3. Debriefing and Communications: the employer must debrief stakeholders (including unions, employee associations, and owners) as soon as reasonably possible subsequent to collecting the above-mentioned information, in order to plan next steps in a manner consistent with public health and safety. Any such debriefing must observe social distancing procedures required and/or recommended by all levels of government or it may be that the debriefing needs to be conducted virtually.
4. Implementing Next Steps: debriefing is intended to result in a concrete plan for the implementation of next steps, including whether such steps are to be taken by the employer, other stakeholders, such as subcontractors or suppliers, or third parties. Any such plan should establish a methodology to eliminate the COVID-19 risk and reopen the work site, and should be based on the implementation of plans created by Response Groups, as described below. Such steps may also include establishing a regular meeting schedule to ensure that all stakeholders are up to date with respect to the COVID-19 risk (both to employees and the physical work site), and issuing a report or reports regarding the risk.
5. Reopening the Work Site: where the employer has closed the work site, the employer and all stakeholders should conduct a final, detailed review of the site prior to reopening so that stakeholders may satisfy themselves that the site no longer poses a risk to the health and safety of workers and the public, and that there is no risk of running afoul of the applicable health and safety legislation.
Additionally, employers should bear in mind that the work site may be shut down by a health and safety inspector where the inspector finds a danger or hazard to the health or safety of a worker. In that circumstance, the inspector may order that the work be stopped until the danger (e.g. the COVID-19 risk) is removed, and work may only resume after the inspector’s order is withdrawn or cancelled.
COVID-19 Response Groups
Given the rapidly-evolving nature of COVID-19, many employers have already taken steps to create dedicated COVID-19 response groups in order to coordinate organizational plans with stakeholders and disseminate real-time updates and guidance with respect to working conditions as they arise. These response groups may set policies with respect to work site operations, such as splitting work shifts and staggering breaks in order to reduce physical contact between workers, reducing or eliminating meetings and employee travel to the extent possible, and implementing enhanced cleaning measures.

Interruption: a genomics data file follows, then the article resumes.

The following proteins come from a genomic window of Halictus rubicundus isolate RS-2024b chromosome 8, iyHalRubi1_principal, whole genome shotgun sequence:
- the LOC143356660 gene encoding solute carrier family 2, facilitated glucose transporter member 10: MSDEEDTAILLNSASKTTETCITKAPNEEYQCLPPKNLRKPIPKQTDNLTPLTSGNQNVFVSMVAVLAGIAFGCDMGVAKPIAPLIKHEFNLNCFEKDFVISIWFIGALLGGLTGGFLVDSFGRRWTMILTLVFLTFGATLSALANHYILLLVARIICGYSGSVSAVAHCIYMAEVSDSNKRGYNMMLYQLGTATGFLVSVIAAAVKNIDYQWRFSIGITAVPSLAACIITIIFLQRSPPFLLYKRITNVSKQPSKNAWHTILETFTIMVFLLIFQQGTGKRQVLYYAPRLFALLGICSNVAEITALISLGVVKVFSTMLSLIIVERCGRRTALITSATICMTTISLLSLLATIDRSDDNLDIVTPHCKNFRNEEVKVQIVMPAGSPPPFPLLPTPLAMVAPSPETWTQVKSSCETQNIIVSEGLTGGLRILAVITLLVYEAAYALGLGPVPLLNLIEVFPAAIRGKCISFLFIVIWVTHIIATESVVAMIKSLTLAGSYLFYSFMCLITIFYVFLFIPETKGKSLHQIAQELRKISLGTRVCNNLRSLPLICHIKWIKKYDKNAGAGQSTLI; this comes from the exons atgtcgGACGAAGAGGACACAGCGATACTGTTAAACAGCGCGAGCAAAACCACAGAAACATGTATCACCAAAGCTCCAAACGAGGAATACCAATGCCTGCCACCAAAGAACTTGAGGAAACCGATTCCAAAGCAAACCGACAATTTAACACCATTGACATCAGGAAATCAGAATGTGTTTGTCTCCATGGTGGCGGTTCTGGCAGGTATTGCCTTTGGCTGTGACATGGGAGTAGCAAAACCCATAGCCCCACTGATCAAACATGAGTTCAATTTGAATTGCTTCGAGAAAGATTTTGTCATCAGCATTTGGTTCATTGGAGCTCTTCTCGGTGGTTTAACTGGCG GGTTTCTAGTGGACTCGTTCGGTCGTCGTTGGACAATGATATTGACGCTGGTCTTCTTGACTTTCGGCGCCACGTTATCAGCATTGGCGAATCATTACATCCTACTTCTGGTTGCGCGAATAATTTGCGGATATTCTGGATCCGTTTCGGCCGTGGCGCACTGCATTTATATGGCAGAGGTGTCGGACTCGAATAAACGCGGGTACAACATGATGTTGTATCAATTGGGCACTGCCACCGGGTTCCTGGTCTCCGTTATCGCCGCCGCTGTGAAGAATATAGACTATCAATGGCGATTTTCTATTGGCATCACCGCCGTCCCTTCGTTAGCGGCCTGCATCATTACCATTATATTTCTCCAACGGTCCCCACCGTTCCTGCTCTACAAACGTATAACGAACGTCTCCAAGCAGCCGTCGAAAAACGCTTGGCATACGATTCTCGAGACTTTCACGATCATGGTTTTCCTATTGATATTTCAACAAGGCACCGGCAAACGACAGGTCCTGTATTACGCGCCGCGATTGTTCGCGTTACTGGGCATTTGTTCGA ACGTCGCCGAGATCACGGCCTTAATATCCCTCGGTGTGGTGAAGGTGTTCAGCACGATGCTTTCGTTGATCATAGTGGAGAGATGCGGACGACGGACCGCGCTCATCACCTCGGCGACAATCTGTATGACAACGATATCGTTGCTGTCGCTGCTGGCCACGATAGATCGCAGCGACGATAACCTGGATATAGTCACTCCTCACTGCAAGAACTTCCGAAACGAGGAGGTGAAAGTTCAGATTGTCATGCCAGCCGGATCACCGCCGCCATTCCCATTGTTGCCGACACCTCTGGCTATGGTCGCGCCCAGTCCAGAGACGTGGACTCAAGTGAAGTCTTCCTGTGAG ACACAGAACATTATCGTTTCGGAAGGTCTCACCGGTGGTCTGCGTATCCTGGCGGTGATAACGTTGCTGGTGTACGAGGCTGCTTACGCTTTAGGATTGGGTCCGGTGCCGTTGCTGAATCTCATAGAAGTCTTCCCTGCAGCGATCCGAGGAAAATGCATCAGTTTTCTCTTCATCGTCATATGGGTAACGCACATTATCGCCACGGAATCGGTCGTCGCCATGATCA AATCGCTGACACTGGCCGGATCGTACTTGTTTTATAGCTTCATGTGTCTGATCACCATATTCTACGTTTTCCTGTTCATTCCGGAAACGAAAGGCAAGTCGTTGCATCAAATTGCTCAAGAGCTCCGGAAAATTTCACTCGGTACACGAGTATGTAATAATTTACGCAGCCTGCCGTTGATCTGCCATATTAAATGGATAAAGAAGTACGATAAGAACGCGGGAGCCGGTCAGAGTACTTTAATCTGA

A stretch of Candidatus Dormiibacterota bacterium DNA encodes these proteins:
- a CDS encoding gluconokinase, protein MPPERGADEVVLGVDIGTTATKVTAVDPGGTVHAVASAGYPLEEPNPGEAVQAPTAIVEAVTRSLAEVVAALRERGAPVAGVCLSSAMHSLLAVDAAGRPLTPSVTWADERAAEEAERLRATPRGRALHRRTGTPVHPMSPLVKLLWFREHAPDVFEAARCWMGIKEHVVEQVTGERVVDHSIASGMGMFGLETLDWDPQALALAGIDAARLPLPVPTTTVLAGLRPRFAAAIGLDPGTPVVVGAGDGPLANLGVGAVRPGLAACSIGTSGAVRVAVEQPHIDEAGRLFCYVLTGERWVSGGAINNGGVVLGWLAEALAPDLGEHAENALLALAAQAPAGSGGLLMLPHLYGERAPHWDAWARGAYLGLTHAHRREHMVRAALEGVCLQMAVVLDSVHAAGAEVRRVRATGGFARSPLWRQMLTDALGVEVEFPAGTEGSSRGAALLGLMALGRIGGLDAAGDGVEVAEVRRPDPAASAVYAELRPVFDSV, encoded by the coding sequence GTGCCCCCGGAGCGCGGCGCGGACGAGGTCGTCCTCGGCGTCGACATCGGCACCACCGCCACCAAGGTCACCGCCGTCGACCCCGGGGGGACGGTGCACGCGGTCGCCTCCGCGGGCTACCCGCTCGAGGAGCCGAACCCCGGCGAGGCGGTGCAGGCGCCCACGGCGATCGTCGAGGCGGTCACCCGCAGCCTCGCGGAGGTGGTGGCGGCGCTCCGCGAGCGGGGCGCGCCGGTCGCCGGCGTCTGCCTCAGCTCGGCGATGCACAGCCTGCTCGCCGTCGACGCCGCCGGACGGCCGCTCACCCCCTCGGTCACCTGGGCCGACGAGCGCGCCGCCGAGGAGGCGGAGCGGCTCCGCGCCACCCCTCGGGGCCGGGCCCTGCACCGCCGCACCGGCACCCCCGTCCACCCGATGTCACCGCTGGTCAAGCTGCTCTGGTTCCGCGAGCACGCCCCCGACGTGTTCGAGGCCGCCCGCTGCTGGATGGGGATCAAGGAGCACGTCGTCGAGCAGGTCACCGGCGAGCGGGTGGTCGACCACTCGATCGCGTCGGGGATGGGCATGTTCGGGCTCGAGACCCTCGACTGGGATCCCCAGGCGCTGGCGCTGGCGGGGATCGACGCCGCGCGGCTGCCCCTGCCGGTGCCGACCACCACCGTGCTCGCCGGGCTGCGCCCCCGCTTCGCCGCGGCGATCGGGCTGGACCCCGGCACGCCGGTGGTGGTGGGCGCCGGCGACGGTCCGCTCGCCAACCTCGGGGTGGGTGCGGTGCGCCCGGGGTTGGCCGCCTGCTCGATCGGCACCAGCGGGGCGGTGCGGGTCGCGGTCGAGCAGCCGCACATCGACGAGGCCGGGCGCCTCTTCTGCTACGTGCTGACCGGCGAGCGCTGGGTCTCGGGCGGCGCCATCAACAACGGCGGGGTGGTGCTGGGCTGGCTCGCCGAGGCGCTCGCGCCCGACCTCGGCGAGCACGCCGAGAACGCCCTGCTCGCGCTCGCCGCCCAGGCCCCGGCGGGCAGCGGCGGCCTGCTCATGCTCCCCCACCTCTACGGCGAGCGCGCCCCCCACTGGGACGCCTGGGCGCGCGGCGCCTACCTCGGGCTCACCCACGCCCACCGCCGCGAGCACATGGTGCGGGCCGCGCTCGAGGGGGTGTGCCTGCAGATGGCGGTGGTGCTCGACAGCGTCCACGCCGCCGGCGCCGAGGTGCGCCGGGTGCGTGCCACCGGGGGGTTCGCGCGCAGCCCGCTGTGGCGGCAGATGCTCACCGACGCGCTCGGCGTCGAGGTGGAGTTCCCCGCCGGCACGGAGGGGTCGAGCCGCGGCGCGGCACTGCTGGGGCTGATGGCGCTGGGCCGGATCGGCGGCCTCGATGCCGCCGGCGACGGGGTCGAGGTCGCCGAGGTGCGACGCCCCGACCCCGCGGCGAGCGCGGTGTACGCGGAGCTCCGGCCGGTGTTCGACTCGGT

We recommend, for those employers who have not already implemented a COVID-19 response group, that they do so as soon as possible. These groups will not only facilitate the handling of existing site health and safety conditions, but may also be deployed to plan a response to other potential issues before they arise, such as supply chain disruptions and other business interruptions, as well as increased IT infrastructure requirements resulting from the increase in remote work.
It will come as no surprise to employers that the COVID-19 pandemic represents unprecedented circumstances for Canadian employees and employers alike – the construction industry is no exception to this. In these circumstances, caution and diligence will be necessary for the foreseeable future. We encourage employees and employers alike on construction projects to implement detailed procedures in order to address COVID-19 in a manner that protects the health and safety of all stakeholders.
 Occupational Health and Safety Act, RSO 1990, c O.1 at s. 23(1),
 Workers Compensation Act, RSBC 1996, c. 492, as amended, s. 118; and B.C. Reg 296/97, Part 20 – Construction, Excavation and Demolition.
 Occupational Health and Safety Act, RSO 1990, c O.1 at ss. 8 and 9.
 Workers Compensation Act, RSBC 1996. c. 492, as amended, Part 3, Occupational Health and Safety, s. 107; and B.C. Reg. 296/97 Occupational Health and Safety Regulation, s. 3.12. See also, Occupational Health and Safety Act, RSO 1990, c O.1 at s. 43.3(c).
 Occupational Health and Safety Act, RSO 1990, c O.1 at s. 57. See also, Workers Compensation Act, RSBC 1996. c. 492, as amended, Part 3, Occupational Health and Safety, s. 191.
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We advise on, and are skilled in, all aspects of employment and labour law, including a wide range of issues which impact the workplace from both the employer and employee perspectives.